15 Seconds to Fame: The TikTok Takeover

February 3, 2020
6 min read

TikTok’s mission is to be the leading destination for short-form mobile video and it’s popularity exploded in the US over the last year. It is currently the top-ranked free app in the App Store and the top-ranked ‘entertainment’ app, followed by Disney+ and Netflix. TikTok isn’t just competing with social media platforms for screen time; it’s competing with streaming platforms. Gen Z may drive TikTok usage globally but it’s not just US teens using the app.

Three demographics brands should keep in mind, per Mintel’s Social Media Tracker:

  • 1 in 3 Millennials have used the app; this skews toward younger Millennials, of whom nearly two in five have used the app.
  • 1 in 3 Hispanics has used the app as opposed to nearly one in five non-Hispanics—on par with Hispanics’ tendency to over-index in social media use.
  • 1 in 3 parents with children under 18 in the household have used the app; Dads over-index, with two in five having used the app.

In order to better understand TikTok’s role and appeal in the marketplace, we analyzed the platform through the lens of a selection of our core drivers of consumer behavior.


TikTok functions more like a digital entertainment platform than a traditional social media network.

According to Mintel research on digital trends, adults aged 18-34 are significantly more likely to prioritize videos and social media than they are to prioritize staying informed –as reasons to use technology– and that can help inform why TikTok serves more as an entertainment platform. This is firmly based on the experience that the app provides, which is a constant stream of discrete videos, frequently with a theme of ephemerality and playfulness – where the latter is what is considered to be one of the core pillars of experiences as a consumer driver.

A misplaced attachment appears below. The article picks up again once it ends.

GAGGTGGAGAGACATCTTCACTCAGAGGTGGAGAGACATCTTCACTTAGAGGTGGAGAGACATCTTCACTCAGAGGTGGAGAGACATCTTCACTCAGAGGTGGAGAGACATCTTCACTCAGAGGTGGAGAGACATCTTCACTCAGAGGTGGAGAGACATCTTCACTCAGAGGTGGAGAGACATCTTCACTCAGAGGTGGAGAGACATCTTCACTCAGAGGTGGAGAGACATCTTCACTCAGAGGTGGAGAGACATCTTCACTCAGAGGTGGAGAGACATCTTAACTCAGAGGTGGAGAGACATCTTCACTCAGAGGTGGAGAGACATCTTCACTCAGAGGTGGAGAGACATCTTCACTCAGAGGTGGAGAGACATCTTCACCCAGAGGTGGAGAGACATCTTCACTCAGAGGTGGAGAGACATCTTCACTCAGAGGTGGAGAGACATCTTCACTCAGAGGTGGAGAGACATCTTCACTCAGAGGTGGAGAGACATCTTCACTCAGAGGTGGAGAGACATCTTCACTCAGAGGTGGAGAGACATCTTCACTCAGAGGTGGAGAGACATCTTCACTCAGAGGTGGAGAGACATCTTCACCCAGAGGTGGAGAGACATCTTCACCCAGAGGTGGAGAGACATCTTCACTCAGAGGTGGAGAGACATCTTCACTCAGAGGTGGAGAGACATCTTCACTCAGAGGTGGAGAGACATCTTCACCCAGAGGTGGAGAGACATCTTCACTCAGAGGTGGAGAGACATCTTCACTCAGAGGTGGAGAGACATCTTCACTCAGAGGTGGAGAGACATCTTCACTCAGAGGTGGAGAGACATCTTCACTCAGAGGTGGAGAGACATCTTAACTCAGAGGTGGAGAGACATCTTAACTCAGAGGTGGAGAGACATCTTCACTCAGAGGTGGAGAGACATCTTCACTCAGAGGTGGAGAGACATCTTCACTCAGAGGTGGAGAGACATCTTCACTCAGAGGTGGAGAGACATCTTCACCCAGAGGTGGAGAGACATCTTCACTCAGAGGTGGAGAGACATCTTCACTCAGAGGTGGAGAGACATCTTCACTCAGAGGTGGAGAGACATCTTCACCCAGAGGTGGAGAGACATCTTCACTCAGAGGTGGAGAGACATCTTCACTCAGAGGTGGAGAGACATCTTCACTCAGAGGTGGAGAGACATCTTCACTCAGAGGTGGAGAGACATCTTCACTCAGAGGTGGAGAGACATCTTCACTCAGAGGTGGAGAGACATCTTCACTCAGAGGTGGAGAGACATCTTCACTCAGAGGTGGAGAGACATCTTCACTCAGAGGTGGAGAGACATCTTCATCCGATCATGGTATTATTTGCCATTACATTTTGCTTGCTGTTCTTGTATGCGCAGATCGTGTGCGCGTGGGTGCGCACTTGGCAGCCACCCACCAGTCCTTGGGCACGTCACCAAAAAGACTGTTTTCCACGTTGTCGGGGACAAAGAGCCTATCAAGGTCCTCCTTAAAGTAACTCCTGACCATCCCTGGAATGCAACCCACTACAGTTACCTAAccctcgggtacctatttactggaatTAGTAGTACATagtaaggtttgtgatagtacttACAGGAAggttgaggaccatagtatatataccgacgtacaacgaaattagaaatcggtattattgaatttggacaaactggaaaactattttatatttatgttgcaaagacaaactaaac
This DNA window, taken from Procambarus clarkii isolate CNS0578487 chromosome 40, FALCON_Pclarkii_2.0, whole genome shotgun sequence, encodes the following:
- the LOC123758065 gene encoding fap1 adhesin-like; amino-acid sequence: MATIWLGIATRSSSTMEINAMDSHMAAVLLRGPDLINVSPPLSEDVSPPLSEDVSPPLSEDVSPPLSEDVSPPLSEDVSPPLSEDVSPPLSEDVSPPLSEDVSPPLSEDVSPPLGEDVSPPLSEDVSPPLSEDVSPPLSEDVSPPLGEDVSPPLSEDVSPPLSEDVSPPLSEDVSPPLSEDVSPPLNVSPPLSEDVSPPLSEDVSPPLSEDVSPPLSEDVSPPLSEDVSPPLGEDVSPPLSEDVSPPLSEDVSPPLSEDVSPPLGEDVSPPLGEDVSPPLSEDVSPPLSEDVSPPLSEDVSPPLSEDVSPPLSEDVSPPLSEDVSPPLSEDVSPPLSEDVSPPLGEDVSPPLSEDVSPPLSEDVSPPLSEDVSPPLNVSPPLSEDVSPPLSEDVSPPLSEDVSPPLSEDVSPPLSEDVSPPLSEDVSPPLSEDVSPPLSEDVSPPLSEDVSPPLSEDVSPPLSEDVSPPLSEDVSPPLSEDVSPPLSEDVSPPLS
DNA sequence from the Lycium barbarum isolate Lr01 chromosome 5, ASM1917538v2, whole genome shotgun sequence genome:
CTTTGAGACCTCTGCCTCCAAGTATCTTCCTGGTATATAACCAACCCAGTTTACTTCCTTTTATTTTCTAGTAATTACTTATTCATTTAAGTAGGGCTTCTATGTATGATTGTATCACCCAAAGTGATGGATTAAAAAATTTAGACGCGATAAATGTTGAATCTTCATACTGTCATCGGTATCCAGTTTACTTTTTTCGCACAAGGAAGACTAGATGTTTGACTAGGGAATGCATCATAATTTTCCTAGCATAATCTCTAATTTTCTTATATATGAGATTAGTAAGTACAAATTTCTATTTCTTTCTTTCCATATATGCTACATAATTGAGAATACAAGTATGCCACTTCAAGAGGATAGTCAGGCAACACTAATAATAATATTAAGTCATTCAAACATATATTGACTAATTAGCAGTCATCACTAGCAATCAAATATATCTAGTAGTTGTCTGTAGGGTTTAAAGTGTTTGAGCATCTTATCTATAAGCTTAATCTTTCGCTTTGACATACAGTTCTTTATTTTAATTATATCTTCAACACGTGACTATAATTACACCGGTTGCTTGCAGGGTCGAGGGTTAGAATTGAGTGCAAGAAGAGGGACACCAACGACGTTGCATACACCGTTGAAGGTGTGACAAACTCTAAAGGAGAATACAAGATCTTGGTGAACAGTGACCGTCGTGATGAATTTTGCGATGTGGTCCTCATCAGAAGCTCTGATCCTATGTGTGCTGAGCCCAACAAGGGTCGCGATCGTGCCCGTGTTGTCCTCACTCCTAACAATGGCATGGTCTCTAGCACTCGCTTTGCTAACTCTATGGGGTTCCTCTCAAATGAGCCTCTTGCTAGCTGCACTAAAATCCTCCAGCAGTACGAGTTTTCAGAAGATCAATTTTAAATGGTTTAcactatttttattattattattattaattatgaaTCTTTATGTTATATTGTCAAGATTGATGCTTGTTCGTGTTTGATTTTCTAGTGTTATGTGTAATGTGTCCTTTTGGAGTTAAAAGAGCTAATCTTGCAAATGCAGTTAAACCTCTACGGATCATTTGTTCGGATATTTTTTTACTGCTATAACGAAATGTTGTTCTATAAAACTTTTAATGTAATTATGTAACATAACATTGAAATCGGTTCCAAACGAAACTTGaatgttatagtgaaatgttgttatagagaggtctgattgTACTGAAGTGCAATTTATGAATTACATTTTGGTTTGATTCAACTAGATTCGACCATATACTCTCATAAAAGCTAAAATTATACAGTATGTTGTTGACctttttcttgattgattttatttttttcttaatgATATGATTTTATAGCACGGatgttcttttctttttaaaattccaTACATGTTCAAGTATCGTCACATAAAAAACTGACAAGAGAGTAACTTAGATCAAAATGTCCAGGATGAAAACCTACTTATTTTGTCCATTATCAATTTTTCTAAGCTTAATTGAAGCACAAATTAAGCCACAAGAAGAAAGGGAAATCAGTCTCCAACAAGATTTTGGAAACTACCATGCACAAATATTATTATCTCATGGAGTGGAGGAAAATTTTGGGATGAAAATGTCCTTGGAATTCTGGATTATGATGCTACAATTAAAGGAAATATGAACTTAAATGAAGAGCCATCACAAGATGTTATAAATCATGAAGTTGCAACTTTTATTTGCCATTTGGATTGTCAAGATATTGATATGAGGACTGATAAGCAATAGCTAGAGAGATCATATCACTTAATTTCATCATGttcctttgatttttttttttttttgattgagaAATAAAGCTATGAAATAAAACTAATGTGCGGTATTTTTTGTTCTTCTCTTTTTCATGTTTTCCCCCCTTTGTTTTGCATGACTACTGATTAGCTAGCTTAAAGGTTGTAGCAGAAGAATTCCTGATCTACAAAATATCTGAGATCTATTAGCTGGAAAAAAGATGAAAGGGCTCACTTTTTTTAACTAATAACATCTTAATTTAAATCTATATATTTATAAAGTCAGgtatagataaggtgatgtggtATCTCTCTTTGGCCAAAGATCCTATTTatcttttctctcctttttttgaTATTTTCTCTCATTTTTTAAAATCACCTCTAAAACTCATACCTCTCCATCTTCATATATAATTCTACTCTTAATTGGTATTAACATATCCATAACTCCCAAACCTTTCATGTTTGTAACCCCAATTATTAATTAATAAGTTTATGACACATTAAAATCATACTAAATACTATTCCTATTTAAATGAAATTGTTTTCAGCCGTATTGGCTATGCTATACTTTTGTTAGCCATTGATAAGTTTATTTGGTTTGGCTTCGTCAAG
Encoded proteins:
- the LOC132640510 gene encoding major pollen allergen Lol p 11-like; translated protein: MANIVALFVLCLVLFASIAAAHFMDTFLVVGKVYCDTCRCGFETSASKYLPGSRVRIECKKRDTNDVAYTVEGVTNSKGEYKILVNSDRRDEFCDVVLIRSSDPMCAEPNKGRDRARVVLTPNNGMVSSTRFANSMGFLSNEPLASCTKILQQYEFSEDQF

Technology is driving experiences and that ‘childishness’ and ‘playfulness’ have become key to relaxing and escaping, which helps to explain a wide range of ages enjoy the app. Playfulness is intertwined with elements of nostalgia, as the app frequently re-popularizes the audio of ‘old’ music and TV shows, such as “Obsessed” by Mariah Carey (2003). According to Mintel research on teen trends, more than half of US teens agree that they like the same kinds of things as their parents, which provides some insight into why we are seeing this exchange of cultural touchstones and contemporary technology play out in real time on TikTok as parents join in on the fun with their kids.

The implication for brands: In the battle for attention, time spent on TikTok means less time spent on other platforms. Having a TikTok presence doesn’t make sense for all brands but all brands can take inspiration and learn from what we’re seeing unfold and how it impacts the media landscape.


TikTok serves as a digital community comprised of subcultures.

Below the surface of how the app literally functions and what it offers, the essence of the content on TikTok is based on authenticity and that is often achieved through vulnerability, self-deprecation, and other unfiltered commentaries whether intended to be humorous or not. Two in five US teens agree that it’s more important to stand out than fit in. Gen Z’s hyper-awareness of their individuality empowers them to put their identities on full display, frequently engaging with the fluidity of gender, personality and other tenets often regarded as permanent. In particular, teens are leading the charge in changing how they see themselves, their actions, and the world, creating new vocabularies and taxonomies along the way.